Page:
New Camcorders Still Need the Best Blank Media

New Camcorders Still Need the Best Blank Media

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The article is confusing b

karlberger's picture
The article is confusing because it has been shrunk too much. The tables have columns labelled SxS which is not explained anywhere. The pictures of "Patriot memory and Lexar media"do not illustrate anything in the text In summary the article is not useful!!

You all need to do more ho

You all need to do more homework here. For one, where's SDXC... that's the format most current devices support (along with SDHC and SD). The SDXC formal specs allow for cards up to 2TB in size, and it defines yet again faster speeds (the maximum read speed from a standard SDHC is limited by the interface to 25MB/s, while current SDXC specs allow for 104MB/s. Not a huge issue for basic camcorders, but higher end models, HDSLRs, etc. may benefit from faster writes. And you can always use a faster read out of your assets. And MMC... MultiMediaCard was nothing like a memory stick, and quite a bit like an SD card. In fact, it was exactly the same length and width as an SD card, a little thinner by spec (24321.4 mm vs. 24322.1 mm). SD was, in fact, designed as an upgrade of the MMC, and most SD devices can still read the original MMC card type. And yeah.. while the original MMC hasn't seen much action, it's not a completely dead spec. In fact, there are several other variations (not SD compatible), cards available up to 32GB in size, etc. The original justification for SD was a seldom used DRM feature, and, from the creator's viewpoint, some proprietary technology. The MMC remains a fully open and free specification, the main justification for some continued use, though very little visible in the US consumer market.

I've used most of these d

artsmith's picture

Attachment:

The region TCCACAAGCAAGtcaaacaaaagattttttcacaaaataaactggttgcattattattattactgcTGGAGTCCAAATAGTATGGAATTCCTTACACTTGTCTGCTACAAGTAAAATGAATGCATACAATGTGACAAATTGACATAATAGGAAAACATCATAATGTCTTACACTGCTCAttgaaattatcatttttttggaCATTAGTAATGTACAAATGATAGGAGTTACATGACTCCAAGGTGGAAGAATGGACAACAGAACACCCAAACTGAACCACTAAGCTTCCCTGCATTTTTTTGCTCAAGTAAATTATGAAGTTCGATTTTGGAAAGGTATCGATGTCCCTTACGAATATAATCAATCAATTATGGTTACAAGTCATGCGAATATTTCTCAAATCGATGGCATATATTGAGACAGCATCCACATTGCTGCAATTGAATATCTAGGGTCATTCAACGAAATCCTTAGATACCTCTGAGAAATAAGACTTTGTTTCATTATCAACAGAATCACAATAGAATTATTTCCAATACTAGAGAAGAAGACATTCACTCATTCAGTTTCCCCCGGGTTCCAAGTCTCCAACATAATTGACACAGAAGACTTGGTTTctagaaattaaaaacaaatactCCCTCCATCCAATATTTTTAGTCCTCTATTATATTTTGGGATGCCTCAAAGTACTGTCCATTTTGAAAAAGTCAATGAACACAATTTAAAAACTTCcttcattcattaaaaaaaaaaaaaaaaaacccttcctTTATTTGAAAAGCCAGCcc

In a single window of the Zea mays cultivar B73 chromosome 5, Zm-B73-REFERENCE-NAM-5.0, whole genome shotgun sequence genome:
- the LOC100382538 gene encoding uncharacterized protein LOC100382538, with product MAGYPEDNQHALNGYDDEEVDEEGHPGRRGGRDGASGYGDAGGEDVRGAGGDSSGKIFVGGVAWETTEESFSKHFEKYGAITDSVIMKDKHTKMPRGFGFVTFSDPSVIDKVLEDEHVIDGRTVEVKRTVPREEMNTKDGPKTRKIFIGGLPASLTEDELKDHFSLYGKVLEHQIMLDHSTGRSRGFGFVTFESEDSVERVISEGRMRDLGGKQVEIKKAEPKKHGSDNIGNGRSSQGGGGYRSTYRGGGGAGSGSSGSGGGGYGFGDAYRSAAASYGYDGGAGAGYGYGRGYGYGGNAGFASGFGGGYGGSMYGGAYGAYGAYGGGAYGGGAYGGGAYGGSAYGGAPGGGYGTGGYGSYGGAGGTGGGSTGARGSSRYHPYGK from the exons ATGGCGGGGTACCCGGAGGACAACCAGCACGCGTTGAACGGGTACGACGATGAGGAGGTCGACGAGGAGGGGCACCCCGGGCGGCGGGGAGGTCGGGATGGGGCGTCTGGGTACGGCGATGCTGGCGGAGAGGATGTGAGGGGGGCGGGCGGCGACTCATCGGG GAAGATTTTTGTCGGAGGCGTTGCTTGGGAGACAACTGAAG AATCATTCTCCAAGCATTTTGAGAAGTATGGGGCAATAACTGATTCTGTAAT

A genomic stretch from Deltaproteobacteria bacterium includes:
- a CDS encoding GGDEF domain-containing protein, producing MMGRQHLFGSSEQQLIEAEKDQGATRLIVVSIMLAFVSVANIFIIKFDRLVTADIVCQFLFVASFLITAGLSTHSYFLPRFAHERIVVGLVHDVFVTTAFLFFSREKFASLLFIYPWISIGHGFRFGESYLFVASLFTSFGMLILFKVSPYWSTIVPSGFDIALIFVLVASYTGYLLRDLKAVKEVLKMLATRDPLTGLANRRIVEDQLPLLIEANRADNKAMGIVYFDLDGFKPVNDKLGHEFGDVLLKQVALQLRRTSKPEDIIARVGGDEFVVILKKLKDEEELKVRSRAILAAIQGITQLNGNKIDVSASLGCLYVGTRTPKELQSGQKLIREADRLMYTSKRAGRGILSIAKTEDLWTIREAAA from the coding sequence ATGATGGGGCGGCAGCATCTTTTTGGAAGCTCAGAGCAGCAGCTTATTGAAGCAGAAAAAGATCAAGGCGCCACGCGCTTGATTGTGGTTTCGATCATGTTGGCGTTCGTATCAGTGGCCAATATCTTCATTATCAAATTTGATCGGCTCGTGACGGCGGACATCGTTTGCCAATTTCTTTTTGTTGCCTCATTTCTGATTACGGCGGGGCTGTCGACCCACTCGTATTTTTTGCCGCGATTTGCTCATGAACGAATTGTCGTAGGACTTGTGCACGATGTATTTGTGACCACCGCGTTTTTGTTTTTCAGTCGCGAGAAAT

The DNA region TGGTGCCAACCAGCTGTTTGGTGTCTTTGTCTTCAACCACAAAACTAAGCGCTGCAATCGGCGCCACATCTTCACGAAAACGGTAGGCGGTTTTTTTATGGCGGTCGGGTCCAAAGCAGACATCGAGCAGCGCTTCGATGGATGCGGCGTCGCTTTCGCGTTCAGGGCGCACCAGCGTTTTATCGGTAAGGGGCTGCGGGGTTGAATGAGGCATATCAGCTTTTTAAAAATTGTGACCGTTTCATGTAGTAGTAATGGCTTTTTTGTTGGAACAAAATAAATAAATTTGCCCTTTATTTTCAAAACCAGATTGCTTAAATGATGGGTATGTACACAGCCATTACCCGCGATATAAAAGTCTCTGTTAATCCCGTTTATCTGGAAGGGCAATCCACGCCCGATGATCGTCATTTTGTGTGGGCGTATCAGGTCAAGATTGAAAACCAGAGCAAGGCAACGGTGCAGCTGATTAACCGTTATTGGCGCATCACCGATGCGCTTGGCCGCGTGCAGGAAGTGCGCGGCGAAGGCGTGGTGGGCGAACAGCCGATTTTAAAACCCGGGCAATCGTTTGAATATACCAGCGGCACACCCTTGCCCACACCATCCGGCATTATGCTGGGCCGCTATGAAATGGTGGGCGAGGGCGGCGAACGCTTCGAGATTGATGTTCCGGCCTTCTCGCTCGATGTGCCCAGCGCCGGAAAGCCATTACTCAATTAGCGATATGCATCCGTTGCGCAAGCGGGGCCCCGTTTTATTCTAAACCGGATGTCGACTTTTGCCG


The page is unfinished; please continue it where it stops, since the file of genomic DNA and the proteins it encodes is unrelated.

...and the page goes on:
I've used most of these devices, although 'Micro SD' is confined to the device holding maps in my GPS. Overall, I'd go for 'Compact Flash', and those who are seriously into gathering 'wild' audio, as I have to do at times, would tend to agree with me, I feel. Smaller, does not necessarily equate with 'better'. The only 'con' about 'CF' is the need to to insert and extract the device slowly and carefully from the camcorder, and if any resistance is felt which might indicate a bent pin, remove it again to check-it-out. However, I have had positive experiences too, from DV-Tape. I use the shot-logging process to 'top-and-tail' shots (like carrots), prior to committing to storage. I make all of my shots a bit over-length and trim off the first and last couple of seconds unless the material has been obtained very much 'on-the-fly'. That generally removes the unwanted noise picked up while your hands are still moving around the camcorder, checking the levelling-up of the tripod, etc. One point I would like to make, is that camcorders should not be shrunk around 'flash' devices simply to accommodate them. My JVC 'Everio' uses a removable CF flash-card or mini hard-drive optionally. Too much has been sacrificed in my view with this magnificent little performer to miniaturisation, which makes the camcorder too fragile for hard-use. Bear in mind too, that shots from a flash-device arrive pre-cut into ready-made clips. If the format is mpg2, or a variant of it, the definition is already compressed, and as good as it is going to get. That means, that it is destined for life on a DVD, and may not upscale, if needed, to a HD format. For those who feel they have moved 'beyond' mpg2, that might be a problem.